• Artist Noni Cragg captured in the studio by her brother and fellow artists David. (David Cragg)Source: David Cragg
To celebrate International Women’s Day today, we celebrate the talents of seven inspiring young women. From writing, dancing, blogging, painting, theatre, modeling, acting and activism – a new crop of women are telling stories in a way that’s all their own.
By
Jerico Mandybur

7 Mar 2016 - 1:56 PM  UPDATED 8 Mar 2016 - 10:14 AM

Hannah Donelly

A prolific writer and grassroots publisher, Hannah Donnelly is the young Wiradjuri woman behind Sovereign Apocalypse zine (a self-published magazine) and music blog Sovereign Trax, showcasing the maddest music from Aboriginal and Torres Strait Islander artists. She says Sovereign Apocalypse was “formed through yarns about future imaginings of total Indigenous sovereignty. A space for story tellers, poets and artists to contribute how they imagine sovereignty in the future would look if the world was flipped…”

Shareena Clanton

Star of TV series like Wentworth and Redfern Now, Shareena Clanton is a multi-award nominated actress (and also worth mentioning on IWD, daughter of WA’s first female state prosecutor). An outspoken critic of the type-casting of Aboriginal and Torres Strait Islander peoples in film and TV, she says “Why can’t I be the secretary or the cop?  Why can’t I just be the mother on the Kellogg’s commercial sending the kids off to school with breakfast?”

 “I’m just trying to make them [my characters] human, more on a level that anyone can relate to.”

 

Amelia Telford

A Bundjalung and South Sea Islander woman, Amelia Telford is the National Director of the Seed Indigenous Youth Climate Network and is committed to building a sustainable future for young people. Speaking to NITV on the work she does, she says, “Our fight to protect our land and the climate is intertwined with our struggles to protect and revive our diverse cultures and build sustainable communities. The more we can connect these issues, the more we can build solutions that tackle the issues together.”

Yarramun Conole

Yarramun is a young woman committed to using her well-known blog to stay connected with other Indigenous people online, talking about current affairs and community activism through On Being A Blackfella. She says, “I see the blog as mostly engaging with Blackfellas or Black people from around the world. Also I engage with lots of non-Black people of colour too. And I think that’s really cool. There’s a lot of solidarity going on. I love it.” The 18-year-old is a passionate online activist and challenges misogyny and oppression wherever she sees it, as well as creating a ‘safe space’ on the internet for young people.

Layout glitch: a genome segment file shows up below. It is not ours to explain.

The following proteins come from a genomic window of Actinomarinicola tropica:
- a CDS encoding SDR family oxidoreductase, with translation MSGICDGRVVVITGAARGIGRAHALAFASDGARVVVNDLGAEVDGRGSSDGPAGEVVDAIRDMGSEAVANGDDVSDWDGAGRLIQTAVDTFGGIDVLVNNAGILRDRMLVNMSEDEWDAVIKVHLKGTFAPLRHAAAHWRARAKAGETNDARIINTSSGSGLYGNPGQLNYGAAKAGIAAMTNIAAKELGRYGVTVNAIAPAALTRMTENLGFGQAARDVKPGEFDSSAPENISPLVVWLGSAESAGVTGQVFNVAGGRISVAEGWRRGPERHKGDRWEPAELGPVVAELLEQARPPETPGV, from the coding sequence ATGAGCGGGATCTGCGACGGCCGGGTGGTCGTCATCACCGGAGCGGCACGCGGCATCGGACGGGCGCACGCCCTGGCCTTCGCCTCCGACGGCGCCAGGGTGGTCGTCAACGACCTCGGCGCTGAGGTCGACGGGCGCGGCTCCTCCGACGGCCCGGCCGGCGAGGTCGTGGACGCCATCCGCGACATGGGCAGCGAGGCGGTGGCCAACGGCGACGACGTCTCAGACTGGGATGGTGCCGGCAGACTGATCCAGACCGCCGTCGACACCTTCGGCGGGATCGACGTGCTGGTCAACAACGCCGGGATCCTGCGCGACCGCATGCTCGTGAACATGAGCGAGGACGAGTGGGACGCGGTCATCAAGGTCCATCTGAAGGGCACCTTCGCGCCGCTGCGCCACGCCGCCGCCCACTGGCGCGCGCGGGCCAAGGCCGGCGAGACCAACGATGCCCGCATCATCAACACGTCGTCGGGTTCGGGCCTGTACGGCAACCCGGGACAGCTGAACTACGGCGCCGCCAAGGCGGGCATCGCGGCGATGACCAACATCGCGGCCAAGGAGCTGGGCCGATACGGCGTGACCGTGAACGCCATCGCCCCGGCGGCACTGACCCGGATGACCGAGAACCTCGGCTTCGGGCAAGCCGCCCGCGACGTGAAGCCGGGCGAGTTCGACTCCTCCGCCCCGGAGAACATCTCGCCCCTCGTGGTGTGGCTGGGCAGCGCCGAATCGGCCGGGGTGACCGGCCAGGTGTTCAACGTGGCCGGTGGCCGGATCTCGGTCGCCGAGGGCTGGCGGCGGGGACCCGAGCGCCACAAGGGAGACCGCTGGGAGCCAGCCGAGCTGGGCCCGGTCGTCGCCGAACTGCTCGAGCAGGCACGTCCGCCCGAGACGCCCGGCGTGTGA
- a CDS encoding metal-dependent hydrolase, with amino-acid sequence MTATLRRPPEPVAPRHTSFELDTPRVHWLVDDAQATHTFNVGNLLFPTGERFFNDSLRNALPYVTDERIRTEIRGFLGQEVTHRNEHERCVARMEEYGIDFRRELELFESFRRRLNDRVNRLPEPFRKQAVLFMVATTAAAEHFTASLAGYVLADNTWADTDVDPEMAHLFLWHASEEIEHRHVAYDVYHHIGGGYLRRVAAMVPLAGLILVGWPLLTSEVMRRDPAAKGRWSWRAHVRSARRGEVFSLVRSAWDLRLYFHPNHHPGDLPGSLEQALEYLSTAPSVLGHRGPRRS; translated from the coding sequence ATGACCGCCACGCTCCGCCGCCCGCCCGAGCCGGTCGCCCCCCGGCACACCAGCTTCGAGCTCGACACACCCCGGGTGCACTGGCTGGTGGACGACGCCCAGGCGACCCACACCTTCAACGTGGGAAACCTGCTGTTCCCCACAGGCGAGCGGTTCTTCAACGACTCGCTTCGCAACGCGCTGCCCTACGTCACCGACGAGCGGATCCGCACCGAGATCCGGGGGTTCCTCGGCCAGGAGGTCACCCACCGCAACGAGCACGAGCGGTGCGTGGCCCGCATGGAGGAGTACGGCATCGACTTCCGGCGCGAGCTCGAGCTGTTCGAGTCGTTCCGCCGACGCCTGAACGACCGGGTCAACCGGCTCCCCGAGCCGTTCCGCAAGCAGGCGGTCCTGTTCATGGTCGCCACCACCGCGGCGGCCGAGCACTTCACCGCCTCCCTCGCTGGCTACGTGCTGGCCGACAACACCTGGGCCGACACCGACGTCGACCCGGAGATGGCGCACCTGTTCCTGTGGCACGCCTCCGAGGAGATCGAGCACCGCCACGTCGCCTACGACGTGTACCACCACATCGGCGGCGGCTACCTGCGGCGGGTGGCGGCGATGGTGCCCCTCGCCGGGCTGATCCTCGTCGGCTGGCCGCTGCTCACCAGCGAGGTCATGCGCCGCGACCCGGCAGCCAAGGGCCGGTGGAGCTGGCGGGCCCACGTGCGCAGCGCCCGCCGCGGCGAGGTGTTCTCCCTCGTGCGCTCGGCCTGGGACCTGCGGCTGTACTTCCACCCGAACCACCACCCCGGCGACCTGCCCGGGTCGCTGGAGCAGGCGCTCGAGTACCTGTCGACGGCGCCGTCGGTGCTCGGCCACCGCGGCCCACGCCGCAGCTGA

Lilla Conradsen

An 18-year-old model on the rise, Lilla Conradsen is represented by Jaz Daly Management and is proud of her Aboriginal-Dutch heritage, walking Indigenous Fashion Week, Mercedes Benz Fashion Week and beyond. Dreaming of being a model after watching a Victoria’s Secret runway show, Lilla now has some serious fashion and lingerie brands under her belt – and her star power is only rising. Stay tuned to see if Lilla will follow in fellow model Samantha Harris’ footsteps and land herself the cover of Vogue.

Noni Cragg

Specialising in painting portraits of close friends and community members, artist and Bundjalung woman Noni Cragg has made a name for herself by combining modern techniques with powerful cultural representations. On her subjects, she says, “These people are beautiful in so many ways; I hope to accurately capture this in my body of work so that the public can see what I see. I want my brothers and sisters to know we aren't alone; we are all connected.”

Nakkiah Lui

Known for her writing and acting work on Black Comedy, as well as being the playwright/actor behind the award-winning Kill The Messenger, Nakkiah is a Gamillaroi and Torres Strait Islander woman committed to pushing the envelope of comedy for social change. As she tells NITV “Maybe they [non-Indigenous people] will watch our show and laugh at it, and realise that Blackfellas are just like them, and reconsider their thoughts, motives and perceptions of Aboriginal people."

Ella Havelka

Ella is the Australian Ballet’s first ever Indigenous dancer. Having worked with Bangarra Dance Theatre for many years, the Wiradjuri woman from Dubbo was poached by the company’s artistic director David McAllister. She’s also the recipient of a Deadly Award for Dancer of the Year and is an active artist – practising traditional basket weaving, painting and lino print. Some of her works now belong to Wagga Wagga art gallery. “I can only hope to inspire others within the Indigenous community to pursue their own dreams and passions,” she says

 

Read about 20 inspiring black women who changed Australia forever.